Need Some Alone Time During the Holidays? Lie to Get Away From Family, Says One Expert

Need Some Alone Time During the Holidays? Lie to Get Away From Family, Says One Expert

Does a little white lie hurt when it spares feelings?

By Marianne Garvey

If you’re being a good holiday guest at your family’s house, it’s only natural you’ll want to take a minute (or more) to yourself to do you — surf the web, make some calls, nap, read, just unwind without having to be “on.”

It’s not rude to escape the fam for a bit if you do it the right way — which is by lying. “A little white lie never hurts when it comes to sparing feelings,” laughs interior design and entertaining expert Francesco Bilotto.

For example, he uses work as an excuse when he’s had enough and needs to recharge, “I say I have a project to finish, some emails to return,” he says. That usually doesn’t open up the table to questions and you are excused. Politely.

“If you don’t leave dirty dishes, use your phone at the table and have manners, then you can excuse yourself afterwards for some time to yourself,” Bilotto says. “Don’t go off rummaging through their medicine cabinet, go into your designated room and take some time.”

First you have to acknowledge your host's time, help clean up, and (of course) stay through the meal.

When getting away, “blame [it] on work or another relative who isn’t there you need to call,” says Bilotto. “Say ‘I need to break away, I have a project to turn in or I’m gonna call my family [or] I have to make calls.”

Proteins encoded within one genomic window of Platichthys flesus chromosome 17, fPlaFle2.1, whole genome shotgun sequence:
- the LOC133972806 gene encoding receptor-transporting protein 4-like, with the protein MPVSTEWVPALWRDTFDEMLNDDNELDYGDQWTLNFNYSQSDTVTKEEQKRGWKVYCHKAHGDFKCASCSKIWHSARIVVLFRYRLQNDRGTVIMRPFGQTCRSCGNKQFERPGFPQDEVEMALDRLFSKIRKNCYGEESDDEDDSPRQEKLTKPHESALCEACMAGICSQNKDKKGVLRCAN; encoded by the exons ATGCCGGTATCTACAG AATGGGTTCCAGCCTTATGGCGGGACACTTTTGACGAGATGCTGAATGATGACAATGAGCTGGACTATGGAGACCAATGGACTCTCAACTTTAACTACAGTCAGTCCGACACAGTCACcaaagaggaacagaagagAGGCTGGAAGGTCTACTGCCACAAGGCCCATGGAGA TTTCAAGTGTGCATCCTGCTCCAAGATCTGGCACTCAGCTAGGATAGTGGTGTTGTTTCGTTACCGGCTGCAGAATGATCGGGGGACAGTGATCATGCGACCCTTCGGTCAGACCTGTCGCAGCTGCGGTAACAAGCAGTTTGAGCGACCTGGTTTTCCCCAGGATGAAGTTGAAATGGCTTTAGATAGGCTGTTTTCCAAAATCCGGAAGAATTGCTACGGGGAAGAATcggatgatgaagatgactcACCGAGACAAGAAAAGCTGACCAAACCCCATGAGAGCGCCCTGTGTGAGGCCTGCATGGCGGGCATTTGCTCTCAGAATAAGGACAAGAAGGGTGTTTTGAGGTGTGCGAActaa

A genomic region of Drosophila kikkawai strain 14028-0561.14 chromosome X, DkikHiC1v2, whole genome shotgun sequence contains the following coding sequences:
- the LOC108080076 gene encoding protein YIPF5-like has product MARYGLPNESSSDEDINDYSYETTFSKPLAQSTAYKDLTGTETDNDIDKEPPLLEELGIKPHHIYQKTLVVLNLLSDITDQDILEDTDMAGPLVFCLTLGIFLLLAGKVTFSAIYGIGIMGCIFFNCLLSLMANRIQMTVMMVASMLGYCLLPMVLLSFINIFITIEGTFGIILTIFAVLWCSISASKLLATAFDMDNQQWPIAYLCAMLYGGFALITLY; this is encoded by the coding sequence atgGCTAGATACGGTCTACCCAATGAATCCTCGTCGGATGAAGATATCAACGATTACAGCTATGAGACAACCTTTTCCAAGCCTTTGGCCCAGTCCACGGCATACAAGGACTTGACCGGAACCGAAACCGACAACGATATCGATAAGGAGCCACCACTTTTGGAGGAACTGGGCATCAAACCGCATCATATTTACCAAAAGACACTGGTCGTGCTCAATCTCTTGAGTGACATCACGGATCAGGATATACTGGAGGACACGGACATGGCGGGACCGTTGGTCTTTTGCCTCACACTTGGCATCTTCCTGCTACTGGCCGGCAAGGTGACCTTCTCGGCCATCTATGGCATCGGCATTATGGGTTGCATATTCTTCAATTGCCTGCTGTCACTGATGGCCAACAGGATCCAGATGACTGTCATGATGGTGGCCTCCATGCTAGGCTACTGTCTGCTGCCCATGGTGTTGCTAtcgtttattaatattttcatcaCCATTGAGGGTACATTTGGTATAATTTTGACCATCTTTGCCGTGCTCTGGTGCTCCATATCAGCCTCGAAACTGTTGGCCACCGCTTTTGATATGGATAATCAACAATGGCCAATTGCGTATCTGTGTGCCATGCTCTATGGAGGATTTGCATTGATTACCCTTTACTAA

The smart way to do it is to ask anyone if they need anything while you’re away, he adds.

“It’s a little white lie, it’s not to hurt feelings.”

If you don’t have a designated space to go to, feel free to take a short walk outside.

If you want to get away because there was a family fight, over politics or whatever, you can get away, but you must come back and apologize, Bilotto says.

“Take a few breaths — one person has to apologize and one person has to accept the apology. Say ‘it’s the holidays, I’m under added stress right now.’
Families argue, friends argue, you would hope people move on. If you create angst, at least apologize for making it a heated discussion, not for what you believe in. Just say sorry for how it played out.”

The number one rule, Bilotto adds, is to always leave a room better than how you found it.

“That means, in conversation, room decor, energy. Leave it better than when you came.”

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